|Irish Coffee: The Celtics, Heat and the duality of team||06.06.12 at 1:26 pm ET|
There’s a duality of team happening in this series. Not good vs. evil, but heart vs. spinelessness. As Heat coach Erik Spoelstra said of the Celtics, “They have championship DNA. They have what we’re trying to get.”
The lasting images of Game 5: 1) A blank-faced LeBron James retreating into the tunnel of AmericanAirlines Arena after another devastating postseason defeat as one young Miami fan repeated behind him, “Good job! Good effort!” And 2) A grinning Paul Pierce returning to a timeout huddle, his puffed chest being pounded by teammates after he delivered another playoff victory that forced most Heat fans to funnel for the exits.
Throughout Tuesday night, constant dueling reminders arose of why these Heat are these Heat and these Celtics are these Celtics. Let’s revisit four of them from the C’s pivotal Eastern Conference finals victory.
- LeBron James in a halftime interview with ESPN’s Doris Burke, moments after his Heat coughed up a 13-point lead: “I’m pleased with my individual performance.”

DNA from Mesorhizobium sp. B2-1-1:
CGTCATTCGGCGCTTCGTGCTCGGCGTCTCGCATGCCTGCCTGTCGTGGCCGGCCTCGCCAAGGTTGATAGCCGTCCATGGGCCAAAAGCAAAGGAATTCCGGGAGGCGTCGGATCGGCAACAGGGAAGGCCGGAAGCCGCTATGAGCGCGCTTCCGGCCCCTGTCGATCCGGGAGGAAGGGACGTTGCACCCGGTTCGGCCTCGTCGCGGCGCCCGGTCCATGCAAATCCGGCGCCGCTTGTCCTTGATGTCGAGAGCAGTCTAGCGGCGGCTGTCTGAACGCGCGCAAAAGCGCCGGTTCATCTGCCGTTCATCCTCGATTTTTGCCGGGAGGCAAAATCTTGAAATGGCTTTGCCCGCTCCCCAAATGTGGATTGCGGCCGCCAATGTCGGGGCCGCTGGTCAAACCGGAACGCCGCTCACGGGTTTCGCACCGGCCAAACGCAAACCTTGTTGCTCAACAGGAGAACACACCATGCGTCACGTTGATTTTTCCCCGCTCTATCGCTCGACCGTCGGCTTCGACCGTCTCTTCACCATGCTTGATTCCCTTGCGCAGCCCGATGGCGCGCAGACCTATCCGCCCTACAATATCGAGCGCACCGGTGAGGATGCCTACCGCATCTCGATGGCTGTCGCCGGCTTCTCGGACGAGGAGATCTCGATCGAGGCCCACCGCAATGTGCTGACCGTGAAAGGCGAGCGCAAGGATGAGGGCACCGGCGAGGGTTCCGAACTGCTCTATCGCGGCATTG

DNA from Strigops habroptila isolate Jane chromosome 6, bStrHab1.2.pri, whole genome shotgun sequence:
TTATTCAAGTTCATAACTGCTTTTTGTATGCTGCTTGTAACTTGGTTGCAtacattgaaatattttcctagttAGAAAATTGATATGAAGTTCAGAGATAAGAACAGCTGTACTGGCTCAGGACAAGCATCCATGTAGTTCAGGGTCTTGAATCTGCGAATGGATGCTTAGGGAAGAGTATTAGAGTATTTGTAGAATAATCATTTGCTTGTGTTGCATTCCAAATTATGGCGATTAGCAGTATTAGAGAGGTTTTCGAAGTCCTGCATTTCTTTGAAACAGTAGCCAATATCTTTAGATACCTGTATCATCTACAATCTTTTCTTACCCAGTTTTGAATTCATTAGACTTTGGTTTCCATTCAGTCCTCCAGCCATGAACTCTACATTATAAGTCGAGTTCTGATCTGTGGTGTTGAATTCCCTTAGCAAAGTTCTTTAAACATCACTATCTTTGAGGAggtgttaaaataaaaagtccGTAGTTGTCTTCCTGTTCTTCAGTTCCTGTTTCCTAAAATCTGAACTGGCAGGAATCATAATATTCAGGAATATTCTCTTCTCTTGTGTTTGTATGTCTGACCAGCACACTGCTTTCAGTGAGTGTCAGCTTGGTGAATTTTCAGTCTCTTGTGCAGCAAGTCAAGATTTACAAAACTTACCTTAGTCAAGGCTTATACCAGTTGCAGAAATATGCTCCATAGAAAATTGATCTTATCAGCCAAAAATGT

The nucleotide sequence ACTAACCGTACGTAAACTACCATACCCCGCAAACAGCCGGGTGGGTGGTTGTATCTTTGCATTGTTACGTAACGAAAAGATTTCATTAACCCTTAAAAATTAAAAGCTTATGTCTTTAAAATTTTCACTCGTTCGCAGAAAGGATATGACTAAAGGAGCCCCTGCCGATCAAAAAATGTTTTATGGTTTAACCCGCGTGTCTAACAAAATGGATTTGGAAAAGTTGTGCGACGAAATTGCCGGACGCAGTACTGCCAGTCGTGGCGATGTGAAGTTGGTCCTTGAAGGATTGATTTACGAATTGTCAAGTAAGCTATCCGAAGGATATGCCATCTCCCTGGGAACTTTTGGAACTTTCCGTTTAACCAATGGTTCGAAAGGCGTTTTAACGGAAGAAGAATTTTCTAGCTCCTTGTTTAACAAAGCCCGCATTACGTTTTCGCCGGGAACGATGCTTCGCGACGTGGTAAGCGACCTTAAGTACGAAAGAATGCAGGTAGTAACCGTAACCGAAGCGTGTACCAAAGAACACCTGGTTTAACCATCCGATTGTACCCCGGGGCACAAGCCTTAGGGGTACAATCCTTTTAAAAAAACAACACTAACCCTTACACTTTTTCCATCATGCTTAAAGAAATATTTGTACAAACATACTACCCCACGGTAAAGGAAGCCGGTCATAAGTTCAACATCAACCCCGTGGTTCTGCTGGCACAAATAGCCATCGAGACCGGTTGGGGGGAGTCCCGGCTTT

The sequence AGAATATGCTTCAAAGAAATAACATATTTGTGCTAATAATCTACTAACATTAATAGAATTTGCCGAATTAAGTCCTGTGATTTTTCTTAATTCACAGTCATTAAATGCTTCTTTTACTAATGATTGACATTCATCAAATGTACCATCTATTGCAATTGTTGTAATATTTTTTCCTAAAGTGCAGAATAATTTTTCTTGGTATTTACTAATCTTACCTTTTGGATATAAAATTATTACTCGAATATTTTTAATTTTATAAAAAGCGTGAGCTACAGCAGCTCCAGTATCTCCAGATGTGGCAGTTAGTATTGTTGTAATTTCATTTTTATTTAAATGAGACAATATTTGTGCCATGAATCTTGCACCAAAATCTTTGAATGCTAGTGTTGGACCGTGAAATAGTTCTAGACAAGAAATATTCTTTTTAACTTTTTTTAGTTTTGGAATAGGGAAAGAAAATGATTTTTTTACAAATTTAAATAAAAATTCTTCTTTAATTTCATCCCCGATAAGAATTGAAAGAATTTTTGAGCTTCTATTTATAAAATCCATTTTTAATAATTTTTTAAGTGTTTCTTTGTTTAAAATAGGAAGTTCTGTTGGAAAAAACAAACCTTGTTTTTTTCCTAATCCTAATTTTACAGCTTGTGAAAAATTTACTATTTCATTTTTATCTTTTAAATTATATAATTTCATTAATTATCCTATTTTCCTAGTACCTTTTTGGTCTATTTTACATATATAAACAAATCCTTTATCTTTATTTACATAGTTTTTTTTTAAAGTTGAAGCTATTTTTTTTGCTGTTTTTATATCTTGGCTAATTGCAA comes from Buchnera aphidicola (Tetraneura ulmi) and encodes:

- Paul Pierce overheard in a timeout, shortly after burying the dagger 3 in LeBron’s face with 52 seconds remaining: “I’m cold-blooded.”
Through the first 40 minutes, James made 10-of-21 shots, netted 28 points and grabbed 12 boards. Over the final eight minutes, he finished 1-of-4 from the field, scored just two points and snatched only one rebound.
Conversely, in the first 42 minutes, Pierce tallied 14 points on 5-of-18 shooting while amassing two rebounds and two assists. In the last six minutes of the game, he recorded five points — making his lone shot attempt (the dagger) — to go along with two assists and two boards. One rose to the occasion; the other ran from it.
Read the rest of this entry »
|Fast Break: Truth is, Celtics one win from NBA finals||06.05.12 at 11:29 pm ET|
Shooting just 5-of-18 from the field through the first 47:07.1 of Game 5 and his Celtics leading by just one, Paul Pierce pulled up for a trey in Heat superstar LeBron James‘ face with 52.9 seconds remaining, and The Truth’s shot was true, giving the Celtics a four-point lead that resulted in a 94-90 victory.
In a frenzied fourth quarter that featured four lead changes, two ties and countless great plays on both sides, Pierce’s triple was the greatest, effectively giving the Celtics a 3-2 lead over the Heat in the Eastern Conference semifinals with Game 6 in Boston on Thursday night.
Somehow, someway, the C’s Big Four of Kevin Garnett (26 points, 11 rebounds), Pierce (19 points, 4 rebounds, 4 assists), Rajon Rondo (13 points, 13 assists, 6 rebounds) and Ray Allen (13 points, 7 rebounds) — despite shooting 40.7 percent from the field — outshined the Heat’s Big Three of James (30 points, 13 rebounds), Dwyane Wade (27 points) and the ghost of Chris Bosh (9 points, 14 minutes).
WHAT WENT RIGHT